fbpx Skip to content

The Origin of “The Witch”

Well, I said last month that plenty of material existed for a discussion on “The Witch,” didn’t I? Might as well hop straight to it!

The concept of the Witch is, arguably, more modern than that of the Wizard. It has endured the ages a little better, and I think that’s because of one primary characteristic: The idea of the Witch can change form, as emotions change.

How? Why? Let’s explore.

Modern Witch Depiction
Photo by Nurlan Imash on Unsplash.

Where Did “The Witch” Come From?



The term ‘witch’ has a mysterious origin. Fitting, right?

Confusion surrounds the term. Many cultures had a similar concept, and often-similar terms for it. But the terms’ definitions vary. A lot.


The word “Witch” could come from “wicce,” Old English for “female magician.”

Or the Middle Low German “wicken,” for “to bewitch.”

Or the Proto-Germanic “wikkjaz,” for “necromancer.”

Or even Proto-Indo-European (waaaay back) “weg-yo,” for “to separate, to divide.”


I found at least seven more related terms among Anglo-Saxon and middle-to-modern Germanic. But I think you get the idea.

Similarly, its meaning stretches all sorts of ways, depending on the period.


Is a ‘witch’ just someone who practices magic?

A woman who conducts harmful acts of sorcery?

A necromancer? (I enjoy the notion that ancient peoples had cause to fear someone raising the dead. More on this in a moment.)

A rejection of The Current Religious Thing™?


It’s not even gender-specific. The original terms did not specify male or female.

This is part of the reason why the Salem Witch Trials involved men and women. (Yep, almost a fifth of the people accused at Salem – with no credible basis – were men.)



Witches pervade folklore. Almost every culture in the history of humanity contained a tale of a witch. For good or ill (but mostly ill).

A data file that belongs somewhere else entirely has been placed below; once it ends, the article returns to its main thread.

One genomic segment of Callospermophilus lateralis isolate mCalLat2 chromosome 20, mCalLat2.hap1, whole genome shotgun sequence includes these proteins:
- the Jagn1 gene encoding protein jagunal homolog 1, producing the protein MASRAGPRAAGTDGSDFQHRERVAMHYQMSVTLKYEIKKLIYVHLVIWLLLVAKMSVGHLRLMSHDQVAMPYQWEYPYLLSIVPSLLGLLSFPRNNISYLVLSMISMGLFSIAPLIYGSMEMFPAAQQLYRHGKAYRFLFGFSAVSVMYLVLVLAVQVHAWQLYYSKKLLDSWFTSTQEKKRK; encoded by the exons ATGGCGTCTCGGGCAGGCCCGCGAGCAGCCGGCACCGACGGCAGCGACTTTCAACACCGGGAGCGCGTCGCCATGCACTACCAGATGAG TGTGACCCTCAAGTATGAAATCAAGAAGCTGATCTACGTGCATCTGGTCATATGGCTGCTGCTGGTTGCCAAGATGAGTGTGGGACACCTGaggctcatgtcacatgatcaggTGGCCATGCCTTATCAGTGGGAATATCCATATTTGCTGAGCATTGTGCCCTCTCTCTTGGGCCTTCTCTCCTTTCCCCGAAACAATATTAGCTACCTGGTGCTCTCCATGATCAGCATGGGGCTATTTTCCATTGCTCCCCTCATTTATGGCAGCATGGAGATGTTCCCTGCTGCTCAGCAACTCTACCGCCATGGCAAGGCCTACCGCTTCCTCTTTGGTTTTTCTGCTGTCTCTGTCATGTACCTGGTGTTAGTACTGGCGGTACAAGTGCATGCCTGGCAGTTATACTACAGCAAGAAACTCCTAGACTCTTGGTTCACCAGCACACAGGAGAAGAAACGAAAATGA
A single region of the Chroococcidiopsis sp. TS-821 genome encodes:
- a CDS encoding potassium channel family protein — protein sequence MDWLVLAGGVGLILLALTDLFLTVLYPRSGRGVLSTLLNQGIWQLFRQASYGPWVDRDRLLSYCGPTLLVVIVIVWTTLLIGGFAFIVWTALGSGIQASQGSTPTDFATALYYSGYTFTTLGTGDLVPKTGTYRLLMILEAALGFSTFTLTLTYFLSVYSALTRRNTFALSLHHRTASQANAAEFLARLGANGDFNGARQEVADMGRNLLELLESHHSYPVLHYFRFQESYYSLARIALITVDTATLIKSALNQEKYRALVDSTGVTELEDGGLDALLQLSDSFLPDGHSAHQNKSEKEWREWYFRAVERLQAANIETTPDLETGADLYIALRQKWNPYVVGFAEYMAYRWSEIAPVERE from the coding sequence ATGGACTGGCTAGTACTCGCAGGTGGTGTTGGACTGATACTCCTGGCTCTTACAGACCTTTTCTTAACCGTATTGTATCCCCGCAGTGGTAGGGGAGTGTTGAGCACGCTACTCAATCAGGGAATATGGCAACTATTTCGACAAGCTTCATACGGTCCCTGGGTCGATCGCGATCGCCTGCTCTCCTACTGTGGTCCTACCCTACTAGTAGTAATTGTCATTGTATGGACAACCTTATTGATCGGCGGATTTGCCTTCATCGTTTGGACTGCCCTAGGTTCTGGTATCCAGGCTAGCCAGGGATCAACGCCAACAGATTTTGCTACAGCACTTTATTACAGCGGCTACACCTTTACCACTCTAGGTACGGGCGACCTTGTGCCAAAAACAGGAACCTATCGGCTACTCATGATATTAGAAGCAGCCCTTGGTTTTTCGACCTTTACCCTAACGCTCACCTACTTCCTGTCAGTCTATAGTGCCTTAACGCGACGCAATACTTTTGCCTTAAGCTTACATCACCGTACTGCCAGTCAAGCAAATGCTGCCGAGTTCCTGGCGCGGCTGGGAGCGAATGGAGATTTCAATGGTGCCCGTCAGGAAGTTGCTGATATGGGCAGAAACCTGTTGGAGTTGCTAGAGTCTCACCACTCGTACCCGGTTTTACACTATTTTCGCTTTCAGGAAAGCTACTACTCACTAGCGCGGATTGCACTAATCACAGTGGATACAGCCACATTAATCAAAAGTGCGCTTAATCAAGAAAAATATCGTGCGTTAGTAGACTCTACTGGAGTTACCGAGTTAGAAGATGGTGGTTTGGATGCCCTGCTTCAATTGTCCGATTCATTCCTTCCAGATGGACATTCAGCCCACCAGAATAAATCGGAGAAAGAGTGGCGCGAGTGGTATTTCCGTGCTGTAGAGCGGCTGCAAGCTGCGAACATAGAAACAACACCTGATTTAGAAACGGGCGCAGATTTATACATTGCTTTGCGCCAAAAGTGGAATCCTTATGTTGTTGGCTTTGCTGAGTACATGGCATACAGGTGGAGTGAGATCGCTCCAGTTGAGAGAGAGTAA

Some famous examples of legendary witches include Circe from Homer’s The Odyssey, Morgan le Fay from Arthurian legends, the Baba Yaga from Russian folklore (you do NOT want to mess with her), and Grimhildr from Norse mythology.

However, there’s one particular reference among ancient mythologies I want to cite here.

In the myths of Babylon, one of the oldest known civilizations, a goddess named Inanna (or Ishtar) descends into the underworld. A husband and wife pair rule this primal underworld, Nergal and Ereshkigal. Ereshkigal is depicted as a powerful sorceress, who conjures great magics and commands legions of the dead.

When her sister Inanna comes to her in the underworld, they do battle. Now, Inanna is considered the goddess of love, beauty, and sex in this mythology. Think Aphrodite with some attack spells.

But Inanna is no match at all for Ereshkigal. She inflicts sixty (60!) illnesses upon Inanna through magic, kills her, and hangs her body on a meat hook. Talk about sibling rivalry.

Is Ereshkigal a Witch? Use of magic, necromantic ability, a position of power, a place in a people’s legends…indeed so. Given the age of the myth, this could even be the source for the idea of “witches” as necromancers.